Where food is concerned, a good picture will get me every time.  So when I saw a picture of this dish on My Gourmet Connection of kale sautéed with cabbage, onions, and scallions, I decided to give it one more chance.  This time it was a winner.  If you are a fan of this leafy green vegetable that becomes soft and silky smooth when cooked, you must give this recipe a trial run.

Because you want to caramelize rather than brown the cabbage in order to develop its natural sweetness, this dish takes a little time to prepare, but I think you will find that the flavor is well worth the extra effort.  It is a great side dish that goes with all sorts of entrees.

SAUTEED CABBAGE AND KALE

Take time to slowly cook the cabbage until it is browned.

Take time to slowly cook the cabbage until it is golden.

YIELD:   about 4 – 6 servings

INGREDIENTS

  • 1 small head of cabbage, chopped or roughly cut
  • 1 lb. fresh kale, stemmed and roughly chopped
  • 3 tablespoons olive oil
  • 1/2 cup onion, chopped
  • 2 cloves garlic, very finely chopped
  • 1 Tablespoon butter
  • 1 bunch scallions, ( 4 – 5 ) chopped
  • salt and pepper

1.  Heat the olive oil in a large pan over medium heat.  Add the chopped onion and cook for 3 to 4 minutes, until it begins to soften.  Add the garlic and continue cooking just until fragrant, 1 minute longer.

2.  Add about 1/3 of the chopped cabbage, season with a pinch of salt and cook until wilted and reduced in bulk.  Repeat with the other two batches of cabbage, being sure to season with a bit more salt each time.

3.  Continue cooking, stirring often until the cabbage is caramelized and golden in color, 15 to 18 minutes.  Add the butter, a few grinds of black pepper, and adjust the salt  to taste.

4.  Add the kale and continue cooking until it’s wilted and tender, 3 to 4 minutes, then add the scallions and cook until they’re slightly softened, but still bright green.

Add kale and scallions to the pan.

Add kale and scallions to the pan.

Transfer to a serving dish.

A great side dish ready to be enjoyed with any entree.

A great side dish ready to be enjoyed with any entree.

SOURCE:   MyGourmetconnection.com

Maple Soy Salmon with Roast Cauliflower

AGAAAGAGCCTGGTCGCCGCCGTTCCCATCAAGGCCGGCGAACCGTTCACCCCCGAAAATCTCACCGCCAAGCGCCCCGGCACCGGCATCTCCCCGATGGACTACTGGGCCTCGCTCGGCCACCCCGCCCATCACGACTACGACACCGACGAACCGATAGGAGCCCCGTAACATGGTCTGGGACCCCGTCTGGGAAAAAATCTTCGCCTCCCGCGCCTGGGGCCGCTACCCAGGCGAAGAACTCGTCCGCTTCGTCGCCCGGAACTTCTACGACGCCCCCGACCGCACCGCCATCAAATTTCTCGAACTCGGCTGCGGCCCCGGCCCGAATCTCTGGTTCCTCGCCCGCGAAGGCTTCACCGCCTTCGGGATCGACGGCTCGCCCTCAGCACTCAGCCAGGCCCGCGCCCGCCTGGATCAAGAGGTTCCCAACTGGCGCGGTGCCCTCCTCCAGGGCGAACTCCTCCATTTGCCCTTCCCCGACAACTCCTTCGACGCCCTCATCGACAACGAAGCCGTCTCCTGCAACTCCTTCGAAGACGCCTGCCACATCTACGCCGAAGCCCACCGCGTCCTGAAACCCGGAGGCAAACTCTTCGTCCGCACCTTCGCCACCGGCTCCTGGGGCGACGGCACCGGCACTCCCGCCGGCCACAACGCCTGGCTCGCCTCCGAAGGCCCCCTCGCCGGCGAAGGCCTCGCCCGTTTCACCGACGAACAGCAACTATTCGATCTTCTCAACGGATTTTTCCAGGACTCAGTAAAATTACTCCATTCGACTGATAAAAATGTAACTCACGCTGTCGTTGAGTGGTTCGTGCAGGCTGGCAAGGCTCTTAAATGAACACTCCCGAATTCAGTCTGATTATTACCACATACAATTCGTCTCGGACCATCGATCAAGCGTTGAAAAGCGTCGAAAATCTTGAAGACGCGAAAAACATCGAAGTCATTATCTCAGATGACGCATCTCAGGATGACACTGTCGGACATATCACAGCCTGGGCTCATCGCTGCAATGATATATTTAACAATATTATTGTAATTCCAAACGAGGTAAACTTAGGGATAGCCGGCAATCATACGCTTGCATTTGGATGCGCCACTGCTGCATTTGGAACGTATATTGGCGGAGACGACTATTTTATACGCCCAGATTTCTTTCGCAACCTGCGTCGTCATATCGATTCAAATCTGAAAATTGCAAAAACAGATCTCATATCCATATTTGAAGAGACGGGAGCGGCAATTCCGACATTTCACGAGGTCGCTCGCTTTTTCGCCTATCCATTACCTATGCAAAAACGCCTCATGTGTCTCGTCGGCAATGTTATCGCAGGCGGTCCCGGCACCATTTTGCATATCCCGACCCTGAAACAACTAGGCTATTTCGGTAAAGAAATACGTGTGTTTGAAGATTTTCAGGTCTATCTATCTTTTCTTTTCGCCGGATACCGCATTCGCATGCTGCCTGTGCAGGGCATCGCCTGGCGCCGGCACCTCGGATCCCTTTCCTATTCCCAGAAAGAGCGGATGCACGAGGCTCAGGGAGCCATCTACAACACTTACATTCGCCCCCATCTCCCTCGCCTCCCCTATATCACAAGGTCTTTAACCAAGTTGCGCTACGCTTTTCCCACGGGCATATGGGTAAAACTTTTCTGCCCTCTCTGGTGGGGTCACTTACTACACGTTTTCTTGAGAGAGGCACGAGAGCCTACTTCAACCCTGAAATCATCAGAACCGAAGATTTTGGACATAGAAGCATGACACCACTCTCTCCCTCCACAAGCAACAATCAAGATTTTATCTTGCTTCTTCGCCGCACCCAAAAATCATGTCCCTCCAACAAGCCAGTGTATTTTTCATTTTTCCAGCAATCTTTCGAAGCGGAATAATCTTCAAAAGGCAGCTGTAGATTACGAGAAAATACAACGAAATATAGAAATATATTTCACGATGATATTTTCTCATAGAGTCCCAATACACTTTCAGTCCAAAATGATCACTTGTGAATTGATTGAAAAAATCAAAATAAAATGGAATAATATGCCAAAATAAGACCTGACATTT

Maple-Soy Salmon

Maple-Soy Salmon

Since I went  a little hog-wild at the supermarket and purchased a lot of different forms of citrus fruits, now I’m in the situation of trying to use them in as many ways as possible.  Eating them peeled and sectioned “out of hand” and in fruit salads is a given.  A tangerine, a Mineola, or a clementine  make a quick snack any time.  I’ve already shared with you my recipe for Lemon Cream Squares here, so this week I will be featuring recipes that contain other forms of citrus.

Roast Cauliflower with Clementines, Cranberries, and Pistachios

Roast Cauliflower with Clementines, Cranberries, and Pistachios

One of the recent dinners I made was this one, Soy Maple Salmon with Roast Cauliflower.  Even  though you see no mention of a citrus in the title it’s there none the less, in both the salmon part and the cauliflower.  We thought this meal was fabulous and one that I want to repeat again soon.  During this season when seafood is also plentiful, I try to prepare a fish item at least once per week.  The total calories for these two items is under 400 calories, and only 18 Gm. Carbohydrate.  There is a bargain of goodness in this meal any way you look at it.

In planning my time to prepare this meal I found that if I roasted the cauliflower and made a salad while the salmon was marinating, I could then pop the salmon in the hot oven, finish the cauliflower dish and dress the  salad.

SOY-MAPLE SALMON

SERVINGS:    4

Marinating the salmon.

Marinating the salmon.

INGREDIENTS

  • 2  Tablespoons low-sodium soy sauce
  • 2  Tablespoons maple syrup
  • 1 Tablespoon fresh orange juice
  • 2 cloves garlic, smashed
  • 4   4-5 ounce salmon fillets

1.   Mix all the ingredients (except salmon) plus  2 Tablespoons water in a large bowl or zip-lock baggie.  Add the salmon and turn to coat.  Allow this to marinate in the refrigerator for about 20 minutes.

2.   When ready to cook, preheat the oven to 400*F.   Coat a rimmed pan with cooking spray.  Drain the fish, season with salt and pepper and place on the prepared baking sheet.  Bake until slightly golden and beginning to crisp around the edges, 8 – 10 minutes.  The salmon should be moist, and flake easily with a fork.

Note:  Salmon will be baked after cauliflower at a lower oven temperature.